@Tgr In your example "closing an RFC" is not the same as "closing a task tagged TechCom-RFC". If the task represents only an RFC, then closing it would mean closing the task, there is no reason not to. If the task in question tracks other work, or tracks a general intent for a product or feature, then "closing the RFC" would mean removing the tag (or moving to a certain column). In both cases, it can always be re-tagged or re-opened.

The question is, whether we want to allow for this at all, to "closing the RFC process" for an RFC in the backlog that did needs product approval but has no recent participation from a relevant product owner.

The added value of doing so would be to reduce workload of triaging the backlog for us. As well as for all other participants to have a clear view of what is happening and where they can participate and contribute.

Maybe we should just have an "attic" column.

Maybe we should just have an "attic" column.

+1. Or a "no resources" one :P

+1, I like "No Resources"

Krinkle removed Krinkle as the assignee of this task.Jun 10 2019, 8:29 PM

The process should ensure that at least one TechCom member spends some time digging into the RFC before it goes to an IRC discussion or a Last Call. In the past, some of us usually did that at some point, but we don't presently have any mechanism to ensure this. I think we should.

Krinkle updated the task description. (Show Details)Aug 2 2019, 5:56 PM

TechCom is hosting a IRC meeting on this: 21 August at 2pm Pacific/23:00 CEST/21:00 UTC in #wikimedia-office

tagging so I know to leave a comment per discussion with @kchapman

Random thoughts about my experiences with the RFC process:

  • People showing up for the RfC meeting were wholly unprepared and wasted a LOT of the very short time slot asking basic comprehension questions that should have been addressed on the talk page before the meeting
  • Speaking of the meeting, 1 hour is seriously not enough time to have a cogent discussion about something as big as an RfC
  • The process to get an RfC through the track is very poorly defined. Ask 3 different people what you need to do in order to move the RfC to the next stage and you'll get 4 different answers
  • Forcing the RfC to live in a bajillion different places makes communication difficult. Why do we need to have discussion on phab but content on Let's just use phab as a placeholder with a link to the real content, so that phab stuff can happen with that task, but all discussion lives on between the RfC page and the talk page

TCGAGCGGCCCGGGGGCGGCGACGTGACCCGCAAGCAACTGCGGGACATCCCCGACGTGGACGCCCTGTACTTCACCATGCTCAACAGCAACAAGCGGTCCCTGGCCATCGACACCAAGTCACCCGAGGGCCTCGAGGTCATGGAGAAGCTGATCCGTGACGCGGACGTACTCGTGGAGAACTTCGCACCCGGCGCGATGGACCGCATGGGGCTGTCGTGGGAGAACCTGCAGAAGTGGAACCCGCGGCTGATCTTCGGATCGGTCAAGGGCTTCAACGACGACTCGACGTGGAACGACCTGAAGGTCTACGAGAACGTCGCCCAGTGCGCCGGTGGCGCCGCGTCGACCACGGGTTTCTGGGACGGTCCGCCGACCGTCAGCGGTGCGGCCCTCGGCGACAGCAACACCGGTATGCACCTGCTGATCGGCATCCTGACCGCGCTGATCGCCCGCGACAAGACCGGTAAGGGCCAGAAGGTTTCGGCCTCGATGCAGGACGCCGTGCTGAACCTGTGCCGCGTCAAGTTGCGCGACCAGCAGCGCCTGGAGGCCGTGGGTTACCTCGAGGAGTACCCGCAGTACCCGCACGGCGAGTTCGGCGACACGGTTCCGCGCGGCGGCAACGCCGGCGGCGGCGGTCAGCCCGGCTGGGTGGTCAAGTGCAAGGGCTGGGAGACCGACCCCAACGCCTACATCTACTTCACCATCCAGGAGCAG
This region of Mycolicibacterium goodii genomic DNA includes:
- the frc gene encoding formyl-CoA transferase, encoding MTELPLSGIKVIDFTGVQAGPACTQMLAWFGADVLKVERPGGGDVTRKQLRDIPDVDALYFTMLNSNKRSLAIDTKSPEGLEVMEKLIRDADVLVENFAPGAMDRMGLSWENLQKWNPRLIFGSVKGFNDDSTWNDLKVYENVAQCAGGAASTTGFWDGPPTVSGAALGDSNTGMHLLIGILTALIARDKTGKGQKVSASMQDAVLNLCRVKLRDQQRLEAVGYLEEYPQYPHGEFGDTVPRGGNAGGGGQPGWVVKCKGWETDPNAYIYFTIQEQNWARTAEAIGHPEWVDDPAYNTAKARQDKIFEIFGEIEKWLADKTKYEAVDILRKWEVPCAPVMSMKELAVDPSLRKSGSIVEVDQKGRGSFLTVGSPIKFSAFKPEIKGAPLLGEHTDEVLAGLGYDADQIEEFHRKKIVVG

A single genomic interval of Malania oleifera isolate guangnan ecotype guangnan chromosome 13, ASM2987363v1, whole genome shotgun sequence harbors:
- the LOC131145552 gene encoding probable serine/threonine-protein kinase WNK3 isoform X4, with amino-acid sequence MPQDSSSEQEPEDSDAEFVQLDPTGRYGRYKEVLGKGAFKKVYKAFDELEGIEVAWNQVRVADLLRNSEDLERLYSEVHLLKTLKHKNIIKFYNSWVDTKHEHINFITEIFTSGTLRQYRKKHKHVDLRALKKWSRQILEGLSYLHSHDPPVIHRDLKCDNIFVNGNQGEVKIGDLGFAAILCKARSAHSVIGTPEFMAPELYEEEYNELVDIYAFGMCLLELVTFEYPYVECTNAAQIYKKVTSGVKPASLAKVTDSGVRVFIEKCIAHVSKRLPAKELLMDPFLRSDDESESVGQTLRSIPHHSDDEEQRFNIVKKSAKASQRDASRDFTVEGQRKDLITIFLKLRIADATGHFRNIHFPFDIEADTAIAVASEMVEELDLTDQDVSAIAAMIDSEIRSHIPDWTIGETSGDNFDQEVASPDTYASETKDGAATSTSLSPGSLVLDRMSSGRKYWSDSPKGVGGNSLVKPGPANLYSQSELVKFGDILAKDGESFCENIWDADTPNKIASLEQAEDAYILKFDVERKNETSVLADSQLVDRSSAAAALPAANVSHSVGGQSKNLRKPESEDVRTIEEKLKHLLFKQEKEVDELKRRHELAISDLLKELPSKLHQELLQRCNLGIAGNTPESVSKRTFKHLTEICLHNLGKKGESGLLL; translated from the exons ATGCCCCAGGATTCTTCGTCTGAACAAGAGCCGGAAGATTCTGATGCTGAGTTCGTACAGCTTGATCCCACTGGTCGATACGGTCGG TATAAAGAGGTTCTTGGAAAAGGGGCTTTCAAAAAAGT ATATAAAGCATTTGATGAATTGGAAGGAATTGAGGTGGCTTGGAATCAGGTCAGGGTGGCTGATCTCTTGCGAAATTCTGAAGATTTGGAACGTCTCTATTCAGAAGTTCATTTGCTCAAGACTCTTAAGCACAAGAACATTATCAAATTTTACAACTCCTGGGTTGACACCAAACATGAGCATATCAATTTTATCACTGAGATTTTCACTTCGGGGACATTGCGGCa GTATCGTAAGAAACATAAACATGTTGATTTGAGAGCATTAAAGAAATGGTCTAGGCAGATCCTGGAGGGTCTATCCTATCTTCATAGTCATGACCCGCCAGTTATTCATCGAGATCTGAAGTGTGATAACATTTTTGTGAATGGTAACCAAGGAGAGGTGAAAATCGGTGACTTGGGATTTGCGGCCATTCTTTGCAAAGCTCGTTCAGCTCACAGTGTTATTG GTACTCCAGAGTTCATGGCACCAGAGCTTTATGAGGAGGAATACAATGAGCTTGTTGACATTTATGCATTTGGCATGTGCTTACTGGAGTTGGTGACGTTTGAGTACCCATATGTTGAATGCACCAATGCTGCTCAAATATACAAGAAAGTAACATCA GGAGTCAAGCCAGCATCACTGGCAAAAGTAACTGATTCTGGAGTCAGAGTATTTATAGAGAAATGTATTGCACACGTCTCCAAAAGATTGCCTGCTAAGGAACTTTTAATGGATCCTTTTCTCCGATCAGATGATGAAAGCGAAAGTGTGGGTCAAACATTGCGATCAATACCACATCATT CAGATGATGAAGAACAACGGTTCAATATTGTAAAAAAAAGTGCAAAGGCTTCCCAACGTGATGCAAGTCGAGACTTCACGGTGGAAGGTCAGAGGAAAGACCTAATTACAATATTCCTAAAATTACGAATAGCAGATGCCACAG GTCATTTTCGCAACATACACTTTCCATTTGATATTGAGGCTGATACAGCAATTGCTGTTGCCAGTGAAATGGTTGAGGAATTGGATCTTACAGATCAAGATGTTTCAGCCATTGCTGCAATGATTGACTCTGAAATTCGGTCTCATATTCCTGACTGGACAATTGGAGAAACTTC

• Ocotillos are pretty and huggable
  • Communicate with the stakeholders (aka include the RfC authors in this) BEFORE scheduling the IRC meeting, to ensure that a time is chosen that works for everyone. It's frustrating when IRC meetings are scheduled for things that I'm involved in at times that I'm literally unable to attend
  • I see above that you want to move all the discussion to phab instead. That is a massive mistake. Barrier to entry on phab is higher (not easy to create an account and contribute compared to on-wiki), and it's impossible to have multiple independent discussions on phab whereas it's super easy to have threaded discussions on mw.o
Isarra added a subscriber: Isarra.Aug 30 2019, 12:59 AM

Based on my experience with two RfCs this year, two things stood out:

  1. People don't actually read the RfCs before discussing them. Depending on the level of their involvement in the discussion, this wouldn't necessarily be an issue, except:
    1. This is apparently the expected norm for the IRC meetings.
    2. Some parts of MediaWiki, nobody (at the WMF) is really familiar with it to begin with, and you can't have a meaningful discussion about something nobody understands, has read into, or knows what's actually being proposed. We explained, in detail, the use cases. We linked to dozens of examples of demand for the functionality. We included sample code and examples of usage, and described the limitations with the current software. We were then, in the meeting, asked questions we had already answered, in detail, in the RfC itself, and not realising the people asking perhaps hadn't actually read it to begin with, stumbled to try to come up with better, clearer explanations on the assumption that they had and it what was there wasn't good enough. Much of what was discussed, the questions and recommendations, simply made no sense in the context of what we were trying to resolve or proposing, and it was incredibly frustrating trying to get the discussion back on topic. In the end, we were suggested to do something that was not only not feasible as far as we could tell having looked into it and worked on and maintained the relevant software for years, but whose very infeasibility had basically been the entire premise of what the RfC was seeking to resolve from a technical standpoint.
    3. After a point, it's just downright disrespectful.
  2. A double standard between how WMF- and third-party-written RfCs are handled and move forward:
    1. WMF written RfCs, if nobody shows up to object, they move forward.
    2. Third-party written RfCs, if nobody comes out to supports it, no matter how much we've tried to reach out to potentially relevant parties, it's not good enough and requires more feedback in order to move forward. Even when it turns out the main reason we haven't gotten any meaningful feedback is because we're the ones most familiar with this part of MediaWiki and its ramifications to begin with. Bonus points when there are a few other people within the WMF who probably could meaningfully comment, but they don't want to get involved after someone from another team left some objections that as far as we can tell aren't even based on the proposal or sample code to begin with (and this person hasn't come back to explain any of it, either, despite being asked multiple times).

Basically the whole thing comes across incredibly WMF-centric, and it doesn't feel like there's any room left for actual... requesting comments. As a volunteer and third-party developer, I'm not even sure I see the point trying at all anymore, as things stand.

RhinosF1 moved this task from Incoming to Done on the User-RhinosF1 board.Sep 1 2019, 8:44 PM

Some thoughts said to @kchapman during the meeting over PM

22:21:31 <RhinosF1> TechCom should be able to un-tag RfCs no-ones interested in etc. and/or decline the task.
22:22:08 <RhinosF1> and when things are stalled then there should be options to untag/decline or call attention to it
22:43:53 <RhinosF1> yes, RfCs should be all in one place :)
22:44:56 <RhinosF1> as brion said makes it easier to read and for everyone to find stuff and work out what's going on